• Remember to book early and as often as your pocketbook will allow. You will never regret the images that you get from a professional that you love working with. 

Getting to know my clients is something I truly enjoy. I love seeing you grow and change and how your relationships bloom. Find a photographer that will love your people and want you to look the best in your images. Be creative and have fun!

From the other side of the lens – family portraits :: a 3-part series

So you've decided to get family pictures taken … please read this three part series of blog posts. I hope it will help you from being on the other side of the lens (we just had family portraits taken). Great results can happen with your images by open communication and planning ahead. This will be a three part series, so sit back and relax... feel free to make notes and forward this to your friends and family as well.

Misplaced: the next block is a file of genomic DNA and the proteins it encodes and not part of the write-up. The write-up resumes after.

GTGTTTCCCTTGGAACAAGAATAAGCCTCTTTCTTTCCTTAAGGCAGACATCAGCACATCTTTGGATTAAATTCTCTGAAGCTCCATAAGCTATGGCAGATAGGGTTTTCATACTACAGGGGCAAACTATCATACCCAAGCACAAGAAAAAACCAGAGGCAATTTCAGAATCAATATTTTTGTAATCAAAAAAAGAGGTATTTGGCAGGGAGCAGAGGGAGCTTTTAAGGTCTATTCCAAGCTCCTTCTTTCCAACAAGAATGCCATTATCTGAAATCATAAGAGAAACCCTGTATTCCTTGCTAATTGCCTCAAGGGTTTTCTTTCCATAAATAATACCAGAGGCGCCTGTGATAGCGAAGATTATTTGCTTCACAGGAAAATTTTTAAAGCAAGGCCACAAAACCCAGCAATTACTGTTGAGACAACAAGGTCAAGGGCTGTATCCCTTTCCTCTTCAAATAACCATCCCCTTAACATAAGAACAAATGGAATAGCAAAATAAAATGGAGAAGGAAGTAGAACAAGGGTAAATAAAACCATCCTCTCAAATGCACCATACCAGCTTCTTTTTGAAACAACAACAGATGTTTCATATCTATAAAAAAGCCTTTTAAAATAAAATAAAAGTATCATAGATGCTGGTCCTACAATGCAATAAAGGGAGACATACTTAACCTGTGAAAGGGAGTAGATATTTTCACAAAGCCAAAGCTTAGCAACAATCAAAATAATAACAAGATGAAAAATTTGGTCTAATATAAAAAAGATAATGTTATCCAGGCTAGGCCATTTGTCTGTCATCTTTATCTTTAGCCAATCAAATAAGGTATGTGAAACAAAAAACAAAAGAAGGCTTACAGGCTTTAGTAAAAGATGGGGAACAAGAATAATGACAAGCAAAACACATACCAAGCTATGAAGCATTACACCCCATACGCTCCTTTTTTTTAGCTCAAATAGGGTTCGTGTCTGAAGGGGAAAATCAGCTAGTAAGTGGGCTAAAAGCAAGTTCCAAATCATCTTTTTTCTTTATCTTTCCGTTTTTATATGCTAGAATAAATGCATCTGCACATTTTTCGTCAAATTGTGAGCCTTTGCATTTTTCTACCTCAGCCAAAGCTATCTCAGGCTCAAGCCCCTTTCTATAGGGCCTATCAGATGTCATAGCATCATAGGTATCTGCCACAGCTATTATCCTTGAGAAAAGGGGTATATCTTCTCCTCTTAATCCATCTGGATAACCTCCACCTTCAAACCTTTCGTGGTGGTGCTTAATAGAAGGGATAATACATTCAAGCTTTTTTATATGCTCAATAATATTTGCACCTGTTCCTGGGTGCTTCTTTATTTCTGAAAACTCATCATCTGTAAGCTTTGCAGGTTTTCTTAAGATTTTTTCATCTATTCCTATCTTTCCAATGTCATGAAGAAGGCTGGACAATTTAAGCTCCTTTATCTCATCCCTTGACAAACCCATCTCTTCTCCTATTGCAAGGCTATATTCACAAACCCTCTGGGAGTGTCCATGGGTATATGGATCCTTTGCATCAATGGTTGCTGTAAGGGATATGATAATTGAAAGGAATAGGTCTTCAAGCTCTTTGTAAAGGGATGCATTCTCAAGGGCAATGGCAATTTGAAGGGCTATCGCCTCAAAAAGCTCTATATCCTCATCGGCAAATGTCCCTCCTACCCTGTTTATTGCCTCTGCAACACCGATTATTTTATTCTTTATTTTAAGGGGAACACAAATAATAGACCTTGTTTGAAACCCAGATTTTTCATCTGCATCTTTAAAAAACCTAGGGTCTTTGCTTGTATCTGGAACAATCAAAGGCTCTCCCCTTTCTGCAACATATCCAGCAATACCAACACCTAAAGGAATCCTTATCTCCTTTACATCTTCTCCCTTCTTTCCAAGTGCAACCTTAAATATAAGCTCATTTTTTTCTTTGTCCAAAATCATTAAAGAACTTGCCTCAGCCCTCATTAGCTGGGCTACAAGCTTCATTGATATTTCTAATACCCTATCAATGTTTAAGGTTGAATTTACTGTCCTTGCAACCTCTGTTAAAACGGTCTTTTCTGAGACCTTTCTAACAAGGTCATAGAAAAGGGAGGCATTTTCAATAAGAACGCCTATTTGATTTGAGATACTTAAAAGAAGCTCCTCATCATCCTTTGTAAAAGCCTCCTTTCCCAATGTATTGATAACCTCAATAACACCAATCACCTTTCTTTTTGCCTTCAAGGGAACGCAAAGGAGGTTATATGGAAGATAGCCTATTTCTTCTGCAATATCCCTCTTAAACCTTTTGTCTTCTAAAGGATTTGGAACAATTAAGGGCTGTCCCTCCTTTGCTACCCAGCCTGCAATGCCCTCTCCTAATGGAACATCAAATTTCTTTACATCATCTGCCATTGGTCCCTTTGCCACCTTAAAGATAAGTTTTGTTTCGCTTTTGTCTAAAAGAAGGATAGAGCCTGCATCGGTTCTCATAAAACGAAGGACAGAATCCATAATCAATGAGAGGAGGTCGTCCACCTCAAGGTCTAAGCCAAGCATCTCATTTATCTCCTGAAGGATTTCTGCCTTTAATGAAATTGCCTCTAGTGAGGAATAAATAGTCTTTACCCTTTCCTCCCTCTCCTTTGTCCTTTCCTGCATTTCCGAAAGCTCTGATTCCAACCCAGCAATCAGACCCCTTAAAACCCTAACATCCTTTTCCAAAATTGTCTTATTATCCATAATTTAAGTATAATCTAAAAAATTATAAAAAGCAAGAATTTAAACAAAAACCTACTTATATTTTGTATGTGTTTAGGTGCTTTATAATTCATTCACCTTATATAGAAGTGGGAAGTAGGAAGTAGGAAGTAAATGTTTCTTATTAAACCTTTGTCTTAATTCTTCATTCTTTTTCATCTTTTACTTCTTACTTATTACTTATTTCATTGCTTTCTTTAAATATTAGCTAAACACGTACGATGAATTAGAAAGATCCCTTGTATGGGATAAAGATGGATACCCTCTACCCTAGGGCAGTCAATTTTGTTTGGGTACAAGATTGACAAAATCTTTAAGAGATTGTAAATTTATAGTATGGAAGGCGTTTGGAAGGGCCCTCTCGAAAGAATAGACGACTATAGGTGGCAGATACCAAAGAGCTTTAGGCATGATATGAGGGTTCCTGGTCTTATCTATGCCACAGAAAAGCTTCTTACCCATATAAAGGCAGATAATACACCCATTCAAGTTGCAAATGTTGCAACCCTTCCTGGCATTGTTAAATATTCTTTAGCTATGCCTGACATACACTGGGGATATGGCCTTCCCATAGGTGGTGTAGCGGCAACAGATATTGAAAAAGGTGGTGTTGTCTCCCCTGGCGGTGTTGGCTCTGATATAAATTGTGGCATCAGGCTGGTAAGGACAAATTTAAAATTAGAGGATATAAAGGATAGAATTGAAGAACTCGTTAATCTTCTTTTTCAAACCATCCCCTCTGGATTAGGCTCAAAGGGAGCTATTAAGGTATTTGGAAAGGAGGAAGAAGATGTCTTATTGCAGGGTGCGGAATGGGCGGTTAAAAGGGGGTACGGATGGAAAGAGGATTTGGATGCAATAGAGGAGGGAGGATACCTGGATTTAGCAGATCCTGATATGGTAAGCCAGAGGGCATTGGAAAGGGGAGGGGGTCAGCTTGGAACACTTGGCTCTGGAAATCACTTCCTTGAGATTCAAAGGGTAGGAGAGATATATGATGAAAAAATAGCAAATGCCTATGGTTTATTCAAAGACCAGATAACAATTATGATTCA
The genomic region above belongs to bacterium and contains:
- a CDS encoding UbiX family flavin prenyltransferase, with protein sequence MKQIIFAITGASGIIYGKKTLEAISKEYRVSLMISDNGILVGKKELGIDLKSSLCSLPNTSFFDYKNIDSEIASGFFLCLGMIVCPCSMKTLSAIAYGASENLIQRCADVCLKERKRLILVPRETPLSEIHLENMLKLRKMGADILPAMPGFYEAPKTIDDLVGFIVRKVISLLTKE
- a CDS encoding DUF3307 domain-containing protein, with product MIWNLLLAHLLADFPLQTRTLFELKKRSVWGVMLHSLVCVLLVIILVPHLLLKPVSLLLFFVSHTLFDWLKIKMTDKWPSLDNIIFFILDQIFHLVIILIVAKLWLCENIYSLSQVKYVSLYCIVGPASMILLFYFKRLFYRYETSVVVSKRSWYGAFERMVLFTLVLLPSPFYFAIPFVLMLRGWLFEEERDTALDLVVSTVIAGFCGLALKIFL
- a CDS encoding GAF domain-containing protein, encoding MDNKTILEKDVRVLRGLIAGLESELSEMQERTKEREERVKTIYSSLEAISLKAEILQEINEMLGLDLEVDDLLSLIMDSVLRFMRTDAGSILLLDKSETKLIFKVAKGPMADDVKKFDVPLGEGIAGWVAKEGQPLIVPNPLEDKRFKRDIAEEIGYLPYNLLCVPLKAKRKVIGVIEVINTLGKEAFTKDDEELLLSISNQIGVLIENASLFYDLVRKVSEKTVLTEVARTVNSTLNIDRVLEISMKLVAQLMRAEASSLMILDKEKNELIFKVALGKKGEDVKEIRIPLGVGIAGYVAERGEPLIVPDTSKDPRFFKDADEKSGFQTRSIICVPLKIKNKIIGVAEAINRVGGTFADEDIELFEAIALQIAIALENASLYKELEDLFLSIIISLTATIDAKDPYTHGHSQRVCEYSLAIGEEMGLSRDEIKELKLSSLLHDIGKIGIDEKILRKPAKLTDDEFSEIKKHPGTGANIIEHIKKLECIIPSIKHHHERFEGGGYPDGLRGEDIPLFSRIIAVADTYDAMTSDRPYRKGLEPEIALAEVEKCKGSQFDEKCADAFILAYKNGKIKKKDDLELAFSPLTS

part one :: BEFORE THE SESSION

1.  Practice POSES and facial EXPRESSIONS in front of the mirror and with the other people who will be in the portraits. Make sure you like their facial expressions. You can even give names to certain poses that you come up with together. Let your kids come up with some fun stuff, too. It will give them some ownership in their own images. If you want a "serious" posed picture, make sure you tell them the difference between looking too mad and just serious. Our son decided that angry and serious were very similar … so we had to help him a little with those ideas.

This is his "I'm a serious songwriter" look. Not for family portraits, son. Please. : )

This is his "I'm a serious songwriter" look. Not for family portraits, son. Please. : )